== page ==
She was Mae the mensch -- tireless, inspired and good. She got under your skin and stayed there. She made you mad, then won you over.
"She pissed people off, but more than likely she made them her Friends. She was an amazing woman," said Maria RIZZO, school trustee in the Toronto Catholic District School Board who first met Mae WAESE in 1982.
WAESE, an educational Don Quixote who fought for creative and inclusive educational reform starting in the 1960s, died of a brain tumour Wednesday. Friends and family gathered yesterday to remember and celebrate her life.
Friends don't know how old she was and her family won't say, but WAESE was known to enjoy the annual celebration of her 39th birthday.
"Mae was an advocate for making sure that all kids were served well by the system," said Councillor Howard MOSCOE (Ward 15, Eglinton-Lawrence) who met WAESE in the early 1960s.
"She said there are kids who can't learn by traditional methods and we need alternatives.... It was her dogged determination that changed education in North York in the '60s."
WAESE was a stay-at-home mom with three young children volunteering for the Home and School Association in the early 1970s when she decided to go back to school herself.
Her youngest child, James WAESE, remembers getting a letter from his mom at summer camp with her report card from Ontario Institute for Studies in Education tucked inside.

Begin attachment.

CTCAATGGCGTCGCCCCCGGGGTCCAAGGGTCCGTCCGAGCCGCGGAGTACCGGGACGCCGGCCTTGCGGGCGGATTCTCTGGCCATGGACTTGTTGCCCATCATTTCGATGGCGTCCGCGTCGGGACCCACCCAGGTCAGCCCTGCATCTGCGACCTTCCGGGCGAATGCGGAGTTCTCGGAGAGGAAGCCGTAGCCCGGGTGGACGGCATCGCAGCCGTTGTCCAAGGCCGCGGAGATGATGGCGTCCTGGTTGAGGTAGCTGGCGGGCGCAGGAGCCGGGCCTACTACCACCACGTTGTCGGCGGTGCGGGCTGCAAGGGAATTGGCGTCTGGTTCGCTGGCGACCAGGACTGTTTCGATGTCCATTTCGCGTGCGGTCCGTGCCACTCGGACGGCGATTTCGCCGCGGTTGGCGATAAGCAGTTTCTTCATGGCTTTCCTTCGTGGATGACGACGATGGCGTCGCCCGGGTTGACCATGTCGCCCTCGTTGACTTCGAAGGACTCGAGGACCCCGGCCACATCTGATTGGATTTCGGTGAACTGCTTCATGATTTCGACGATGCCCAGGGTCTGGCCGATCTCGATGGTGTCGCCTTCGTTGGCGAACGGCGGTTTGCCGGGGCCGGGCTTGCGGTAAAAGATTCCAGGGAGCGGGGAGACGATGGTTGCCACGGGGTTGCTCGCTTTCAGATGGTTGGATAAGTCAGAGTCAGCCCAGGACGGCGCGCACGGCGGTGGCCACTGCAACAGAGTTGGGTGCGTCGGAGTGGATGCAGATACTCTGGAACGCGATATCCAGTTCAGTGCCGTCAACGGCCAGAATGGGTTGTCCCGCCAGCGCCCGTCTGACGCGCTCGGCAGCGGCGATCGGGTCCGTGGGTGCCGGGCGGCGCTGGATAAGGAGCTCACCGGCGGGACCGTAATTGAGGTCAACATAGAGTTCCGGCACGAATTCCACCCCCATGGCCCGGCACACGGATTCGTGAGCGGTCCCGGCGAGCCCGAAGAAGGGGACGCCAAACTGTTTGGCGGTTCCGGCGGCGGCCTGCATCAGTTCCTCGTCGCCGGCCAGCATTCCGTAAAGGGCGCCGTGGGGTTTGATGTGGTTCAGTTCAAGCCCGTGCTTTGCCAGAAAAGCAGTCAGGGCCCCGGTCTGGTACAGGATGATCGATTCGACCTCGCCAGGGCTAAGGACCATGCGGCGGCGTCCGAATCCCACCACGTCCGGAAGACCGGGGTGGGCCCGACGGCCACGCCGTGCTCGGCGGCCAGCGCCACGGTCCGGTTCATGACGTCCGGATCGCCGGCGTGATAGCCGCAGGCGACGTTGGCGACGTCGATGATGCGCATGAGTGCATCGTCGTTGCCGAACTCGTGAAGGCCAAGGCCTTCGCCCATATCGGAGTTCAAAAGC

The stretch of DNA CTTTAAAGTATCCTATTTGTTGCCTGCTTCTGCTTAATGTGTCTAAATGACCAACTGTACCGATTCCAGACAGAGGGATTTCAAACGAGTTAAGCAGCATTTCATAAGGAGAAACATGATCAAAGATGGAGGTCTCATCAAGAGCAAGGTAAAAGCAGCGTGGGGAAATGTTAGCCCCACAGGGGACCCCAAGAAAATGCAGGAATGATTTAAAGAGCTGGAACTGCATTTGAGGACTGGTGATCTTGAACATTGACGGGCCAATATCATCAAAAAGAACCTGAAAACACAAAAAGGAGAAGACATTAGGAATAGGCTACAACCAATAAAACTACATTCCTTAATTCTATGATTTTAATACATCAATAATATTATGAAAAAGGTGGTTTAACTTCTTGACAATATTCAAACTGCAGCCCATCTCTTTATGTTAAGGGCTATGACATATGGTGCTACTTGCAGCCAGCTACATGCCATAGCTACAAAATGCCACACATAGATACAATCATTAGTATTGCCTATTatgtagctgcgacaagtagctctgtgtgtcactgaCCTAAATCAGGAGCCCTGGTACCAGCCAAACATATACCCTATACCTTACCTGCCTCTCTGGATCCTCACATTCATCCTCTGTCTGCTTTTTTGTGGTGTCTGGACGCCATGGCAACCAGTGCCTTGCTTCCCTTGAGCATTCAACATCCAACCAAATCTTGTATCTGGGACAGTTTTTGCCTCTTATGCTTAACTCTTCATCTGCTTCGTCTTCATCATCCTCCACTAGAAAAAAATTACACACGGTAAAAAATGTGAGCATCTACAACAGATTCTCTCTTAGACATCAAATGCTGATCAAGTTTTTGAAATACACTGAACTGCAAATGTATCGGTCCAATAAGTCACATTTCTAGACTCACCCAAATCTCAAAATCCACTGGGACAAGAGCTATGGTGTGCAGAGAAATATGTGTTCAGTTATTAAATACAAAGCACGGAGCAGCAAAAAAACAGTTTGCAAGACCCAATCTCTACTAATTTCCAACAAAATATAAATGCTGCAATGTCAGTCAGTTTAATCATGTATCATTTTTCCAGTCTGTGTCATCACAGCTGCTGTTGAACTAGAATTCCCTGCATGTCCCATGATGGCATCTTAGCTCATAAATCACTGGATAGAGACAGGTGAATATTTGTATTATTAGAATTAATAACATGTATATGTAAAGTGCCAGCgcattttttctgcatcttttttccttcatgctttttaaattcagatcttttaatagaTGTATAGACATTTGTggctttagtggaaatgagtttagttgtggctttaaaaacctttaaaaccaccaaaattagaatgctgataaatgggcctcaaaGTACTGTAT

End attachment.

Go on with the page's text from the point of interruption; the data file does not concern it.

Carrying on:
After earning a degree in adult education, she became a trustee in the North York Board of Education in 1978 and served as chairman of the North York board from 1983 to 1986.
At the same time, she was a member of the Toronto Metropolitan School Board and went on to become its chair from 1988 to 1992. She stayed as a trustee until the amalgamation of the school boards in 1998.
"She always challenged the status quo," said Jon FILION, former chair of the North York Board of Education, and councillor for Toronto's Ward 23 (Willowdale). "She was always pushing, pushing, pushing for improvement and change and to make things better for students."
FILION met WAESE when he was an education reporter for the Toronto Star in the 1980s and remembers watching her at board meetings speaking her mind even while other trustees tried to shut her down.
"They would just flatten Mae. They'd knock her down and she'd get back up," he said.
She fought for alternative schools when money was tight and she fought to keep schools open when others wanted to close them. She fought for the rights of English as a Second Language students and for the breakfast club that provides meals for hungry kids.
"We have a moral responsibility to support our children when they are in need of financial help," she said in a 1992 Star article. "You just can't teach hungry kids."
WAESE talked about diversity long before it was buzzword -- she was a founding member of the North York Race Relations Committee. Her political instincts and people skills meant that her ideas were heard and often implemented.
She was known as a skilled mediator and negotiator who kept the gears turning in the deeply divided North York board.
"The very first words that she said to me were, 'Do you want to win the battle or do you want to win the war'?" RIZZO said.
"Her skills with other people were really amazing. Her ability to understand other people and to work with them was really extraordinary," FILION added.
Besides work, WAESE was deeply involved in the Jewish community, had a full social life and was the centre of her family.
"She had the energy of five people and the enthusiasm of 10," FILION said.
"The serious truth -- she never seemed to sleep," James said. He remembers seeing her up late at night reading briefs so that she was prepared for the next day's meetings.